this was the idea that these novels implanted in my mind.
He said from the Mahabharata and the Ramayana he learnt several virtues:
'Perform your duty without
regard to the fruits of action', says the Bhagavad
Gita. I grasped this profound truth when I read the
Mahabharata. When I read the great didactic works, they impressed on me
the need to lead a good, disciplined life and roused in me the desire to
be of service to the community.
respond to the characters of Mahabharata in different ways and
Pirapaharan responded the most to the character and role of Karuna, who readily
sacrificed his life. He venerated Bhima’s obedience and
selflessness He told an interviewer:
I value the character and role of Karuna
the most on account of his readiness to make the ultimate sacrifice.
is the hallmark of Pirapaharan’s personal life and that of his
militant group, the LTTE. He considers himself the principal of a good and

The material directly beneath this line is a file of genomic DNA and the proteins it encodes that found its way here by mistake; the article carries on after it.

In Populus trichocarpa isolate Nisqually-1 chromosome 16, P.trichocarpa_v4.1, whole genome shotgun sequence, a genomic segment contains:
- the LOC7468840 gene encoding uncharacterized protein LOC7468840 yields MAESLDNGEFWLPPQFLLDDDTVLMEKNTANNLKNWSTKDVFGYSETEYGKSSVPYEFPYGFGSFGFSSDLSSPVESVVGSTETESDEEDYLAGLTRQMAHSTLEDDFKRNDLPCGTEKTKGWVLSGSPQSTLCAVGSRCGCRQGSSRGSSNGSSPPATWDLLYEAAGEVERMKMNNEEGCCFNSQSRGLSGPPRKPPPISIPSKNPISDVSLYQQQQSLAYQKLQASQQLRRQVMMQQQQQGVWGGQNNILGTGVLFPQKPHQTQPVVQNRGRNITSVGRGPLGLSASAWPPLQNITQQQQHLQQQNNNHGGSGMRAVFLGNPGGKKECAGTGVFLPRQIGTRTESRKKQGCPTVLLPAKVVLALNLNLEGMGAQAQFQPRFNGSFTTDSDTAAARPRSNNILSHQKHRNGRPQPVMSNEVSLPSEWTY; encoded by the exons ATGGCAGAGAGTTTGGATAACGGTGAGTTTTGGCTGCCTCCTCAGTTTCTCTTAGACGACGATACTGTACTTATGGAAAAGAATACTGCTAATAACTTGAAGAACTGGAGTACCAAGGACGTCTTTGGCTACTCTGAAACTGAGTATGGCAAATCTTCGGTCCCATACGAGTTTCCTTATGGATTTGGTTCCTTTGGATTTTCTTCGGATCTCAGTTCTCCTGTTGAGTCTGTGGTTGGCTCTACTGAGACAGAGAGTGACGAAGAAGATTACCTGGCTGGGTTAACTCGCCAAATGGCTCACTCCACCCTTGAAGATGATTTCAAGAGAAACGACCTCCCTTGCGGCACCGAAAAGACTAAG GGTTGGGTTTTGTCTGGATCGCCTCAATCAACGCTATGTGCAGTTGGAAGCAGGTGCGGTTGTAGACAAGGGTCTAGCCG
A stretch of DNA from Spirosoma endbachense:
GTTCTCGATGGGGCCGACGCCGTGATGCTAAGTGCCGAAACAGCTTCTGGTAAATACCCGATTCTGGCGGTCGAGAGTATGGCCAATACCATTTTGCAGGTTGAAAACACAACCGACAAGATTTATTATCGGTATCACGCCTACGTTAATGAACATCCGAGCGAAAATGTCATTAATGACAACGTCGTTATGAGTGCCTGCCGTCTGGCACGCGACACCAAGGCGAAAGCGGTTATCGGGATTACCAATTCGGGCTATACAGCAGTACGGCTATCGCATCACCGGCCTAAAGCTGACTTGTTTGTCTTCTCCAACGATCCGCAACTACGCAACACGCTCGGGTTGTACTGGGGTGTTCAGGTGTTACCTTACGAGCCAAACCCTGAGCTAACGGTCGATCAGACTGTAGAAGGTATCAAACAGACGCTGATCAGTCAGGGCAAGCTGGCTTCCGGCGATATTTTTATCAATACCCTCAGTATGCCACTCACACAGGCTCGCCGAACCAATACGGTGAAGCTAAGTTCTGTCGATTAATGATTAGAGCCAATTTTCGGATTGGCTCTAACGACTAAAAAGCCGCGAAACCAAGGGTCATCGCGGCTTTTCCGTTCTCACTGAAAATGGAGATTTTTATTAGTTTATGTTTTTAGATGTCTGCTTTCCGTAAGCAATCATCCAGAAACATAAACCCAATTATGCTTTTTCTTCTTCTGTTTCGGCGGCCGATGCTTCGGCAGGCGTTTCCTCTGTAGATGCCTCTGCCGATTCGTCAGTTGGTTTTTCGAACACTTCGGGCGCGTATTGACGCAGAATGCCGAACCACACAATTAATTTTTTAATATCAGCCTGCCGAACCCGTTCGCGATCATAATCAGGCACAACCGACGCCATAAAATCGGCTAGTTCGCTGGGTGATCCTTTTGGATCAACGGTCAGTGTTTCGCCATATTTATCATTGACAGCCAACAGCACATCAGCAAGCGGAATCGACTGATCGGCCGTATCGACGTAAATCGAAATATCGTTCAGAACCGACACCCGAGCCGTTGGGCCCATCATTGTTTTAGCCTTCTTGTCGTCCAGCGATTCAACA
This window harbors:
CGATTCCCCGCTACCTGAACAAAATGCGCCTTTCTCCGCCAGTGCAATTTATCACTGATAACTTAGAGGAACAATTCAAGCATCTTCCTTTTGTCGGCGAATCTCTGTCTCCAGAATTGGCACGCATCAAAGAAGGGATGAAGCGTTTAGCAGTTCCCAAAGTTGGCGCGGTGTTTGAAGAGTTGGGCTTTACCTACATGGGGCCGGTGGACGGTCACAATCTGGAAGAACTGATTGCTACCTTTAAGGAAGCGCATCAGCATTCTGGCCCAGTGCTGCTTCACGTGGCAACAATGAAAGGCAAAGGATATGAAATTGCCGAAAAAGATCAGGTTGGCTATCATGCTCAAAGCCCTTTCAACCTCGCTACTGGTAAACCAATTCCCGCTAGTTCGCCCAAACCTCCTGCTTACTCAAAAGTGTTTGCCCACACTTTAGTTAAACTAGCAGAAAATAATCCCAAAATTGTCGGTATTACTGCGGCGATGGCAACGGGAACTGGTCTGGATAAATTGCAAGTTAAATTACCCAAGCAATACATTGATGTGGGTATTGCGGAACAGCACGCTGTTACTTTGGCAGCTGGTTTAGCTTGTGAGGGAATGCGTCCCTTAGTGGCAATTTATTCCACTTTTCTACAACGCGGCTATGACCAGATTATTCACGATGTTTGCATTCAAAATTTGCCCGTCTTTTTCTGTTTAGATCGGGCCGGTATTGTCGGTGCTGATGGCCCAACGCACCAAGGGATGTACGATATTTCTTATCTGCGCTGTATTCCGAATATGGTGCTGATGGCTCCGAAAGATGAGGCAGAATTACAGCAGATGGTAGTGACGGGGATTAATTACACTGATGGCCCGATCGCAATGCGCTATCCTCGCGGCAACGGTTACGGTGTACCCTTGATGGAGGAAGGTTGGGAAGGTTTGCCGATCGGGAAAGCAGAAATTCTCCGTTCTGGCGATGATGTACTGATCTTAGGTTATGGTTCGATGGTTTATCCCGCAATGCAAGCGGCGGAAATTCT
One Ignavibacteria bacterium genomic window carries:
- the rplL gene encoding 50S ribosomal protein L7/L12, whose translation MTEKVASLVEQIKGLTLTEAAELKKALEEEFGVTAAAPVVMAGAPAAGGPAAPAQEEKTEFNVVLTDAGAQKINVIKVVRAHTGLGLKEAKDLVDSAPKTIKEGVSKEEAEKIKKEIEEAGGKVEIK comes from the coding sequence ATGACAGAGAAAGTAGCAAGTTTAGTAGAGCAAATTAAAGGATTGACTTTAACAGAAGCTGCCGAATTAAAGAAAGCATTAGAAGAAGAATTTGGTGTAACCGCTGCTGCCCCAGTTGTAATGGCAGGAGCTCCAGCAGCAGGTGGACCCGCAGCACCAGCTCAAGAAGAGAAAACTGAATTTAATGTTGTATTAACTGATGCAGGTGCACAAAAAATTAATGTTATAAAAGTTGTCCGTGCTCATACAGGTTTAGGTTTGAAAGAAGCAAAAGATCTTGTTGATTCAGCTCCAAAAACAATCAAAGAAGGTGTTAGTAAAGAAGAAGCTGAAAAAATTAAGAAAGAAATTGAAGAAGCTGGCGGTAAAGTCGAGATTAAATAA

disciplined school. He told Ram:
When you have a school with a good
standard of discipline and a principal who believes in this, the
students acquire good education and do well in life.
You see this everywhere: certain schools are rated good because
the teachers and, most important, the principal stand for discipline.
You will find batches and batches of students who studied under
such a principal do well
later on. The same principle applies to our
activity. That is why we lay such stress on stern discipline.
the same interview he gave two reasons for maintaining strict discipline
in the LTTE. First, a member of the LTTE, by definition, fights for the